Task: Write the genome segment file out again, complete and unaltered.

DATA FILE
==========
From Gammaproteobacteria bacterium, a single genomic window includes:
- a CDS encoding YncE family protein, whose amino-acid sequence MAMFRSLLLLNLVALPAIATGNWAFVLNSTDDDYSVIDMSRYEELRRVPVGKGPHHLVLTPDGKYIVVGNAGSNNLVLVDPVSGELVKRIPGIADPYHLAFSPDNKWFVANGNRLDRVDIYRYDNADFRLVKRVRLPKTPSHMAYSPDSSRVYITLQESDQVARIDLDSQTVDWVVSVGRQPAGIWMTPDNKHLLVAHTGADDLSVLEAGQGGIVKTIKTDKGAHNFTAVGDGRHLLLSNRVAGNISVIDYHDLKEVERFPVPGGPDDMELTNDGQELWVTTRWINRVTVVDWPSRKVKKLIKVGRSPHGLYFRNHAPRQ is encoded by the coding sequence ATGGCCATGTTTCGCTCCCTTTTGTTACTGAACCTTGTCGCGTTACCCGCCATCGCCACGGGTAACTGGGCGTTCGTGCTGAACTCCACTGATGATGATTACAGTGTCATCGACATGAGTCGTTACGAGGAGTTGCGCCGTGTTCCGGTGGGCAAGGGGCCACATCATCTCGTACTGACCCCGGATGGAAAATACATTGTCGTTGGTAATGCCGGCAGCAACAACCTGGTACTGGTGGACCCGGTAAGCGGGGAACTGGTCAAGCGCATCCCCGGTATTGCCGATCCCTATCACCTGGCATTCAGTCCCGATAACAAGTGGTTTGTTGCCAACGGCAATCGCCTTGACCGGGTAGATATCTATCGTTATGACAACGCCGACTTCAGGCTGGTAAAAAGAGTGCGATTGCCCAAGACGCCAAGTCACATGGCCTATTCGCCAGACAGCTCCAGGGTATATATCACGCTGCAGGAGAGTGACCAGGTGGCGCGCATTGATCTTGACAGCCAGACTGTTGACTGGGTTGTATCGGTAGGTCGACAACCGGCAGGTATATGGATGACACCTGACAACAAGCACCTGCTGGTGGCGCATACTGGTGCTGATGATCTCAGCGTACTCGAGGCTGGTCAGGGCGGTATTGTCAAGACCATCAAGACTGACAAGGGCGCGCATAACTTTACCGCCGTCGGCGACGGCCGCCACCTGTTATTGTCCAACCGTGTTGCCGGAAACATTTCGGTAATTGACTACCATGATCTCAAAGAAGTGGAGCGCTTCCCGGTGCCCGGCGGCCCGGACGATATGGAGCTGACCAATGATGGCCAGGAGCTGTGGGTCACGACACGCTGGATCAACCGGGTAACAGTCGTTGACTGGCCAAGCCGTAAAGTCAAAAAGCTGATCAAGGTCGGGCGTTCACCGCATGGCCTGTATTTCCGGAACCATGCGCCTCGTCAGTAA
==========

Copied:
From Gammaproteobacteria bacterium, a single genomic window includes:
- a CDS encoding YncE family protein, whose amino-acid sequence MAMFRSLLLLNLVALPAIATGNWAFVLNSTDDDYSVIDMSRYEELRRVPVGKGPHHLVLTPDGKYIVVGNAGSNNLVLVDPVSGELVKRIPGIADPYHLAFSPDNKWFVANGNRLDRVDIYRYDNADFRLVKRVRLPKTPSHMAYSPDSSRVYITLQESDQVARIDLDSQTVDWVVSVGRQPAGIWMTPDNKHLLVAHTGADDLSVLEAGQGGIVKTIKTDKGAHNFTAVGDGRHLLLSNRVAGNISVIDYHDLKEVERFPVPGGPDDMELTNDGQELWVTTRWINRVTVVDWPSRKVKKLIKVGRSPHGLYFRNHAPRQ is encoded by the coding sequence ATGGCCATGTTTCGCTCCCTTTTGTTACTGAACCTTGTCGCGTTACCCGCCATCGCCACGGGTAACTGGGCGTTCGTGCTGAACTCCACTGATGATGATTACAGTGTCATCGACATGAGTCGTTACGAGGAGTTGCGCCGTGTTCCGGTGGGCAAGGGGCCACATCATCTCGTACTGACCCCGGATGGAAAATACATTGTCGTTGGTAATGCCGGCAGCAACAACCTGGTACTGGTGGACCCGGTAAGCGGGGAACTGGTCAAGCGCATCCCCGGTATTGCCGATCCCTATCACCTGGCATTCAGTCCCGATAACAAGTGGTTTGTTGCCAACGGCAATCGCCTTGACCGGGTAGATATCTATCGTTATGACAACGCCGACTTCAGGCTGGTAAAAAGAGTGCGATTGCCCAAGACGCCAAGTCACATGGCCTATTCGCCAGACAGCTCCAGGGTATATATCACGCTGCAGGAGAGTGACCAGGTGGCGCGCATTGATCTTGACAGCCAGACTGTTGACTGGGTTGTATCGGTAGGTCGACAACCGGCAGGTATATGGATGACACCTGACAACAAGCACCTGCTGGTGGCGCATACTGGTGCTGATGATCTCAGCGTACTCGAGGCTGGTCAGGGCGGTATTGTCAAGACCATCAAGACTGACAAGGGCGCGCATAACTTTACCGCCGTCGGCGACGGCCGCCACCTGTTATTGTCCAACCGTGTTGCCGGAAACATTTCGGTAATTGACTACCATGATCTCAAAGAAGTGGAGCGCTTCCCGGTGCCCGGCGGCCCGGACGATATGGAGCTGACCAATGATGGCCAGGAGCTGTGGGTCACGACACGCTGGATCAACCGGGTAACAGTCGTTGACTGGCCAAGCCGTAAAGTCAAAAAGCTGATCAAGGTCGGGCGTTCACCGCATGGCCTGTATTTCCGGAACCATGCGCCTCGTCAGTAA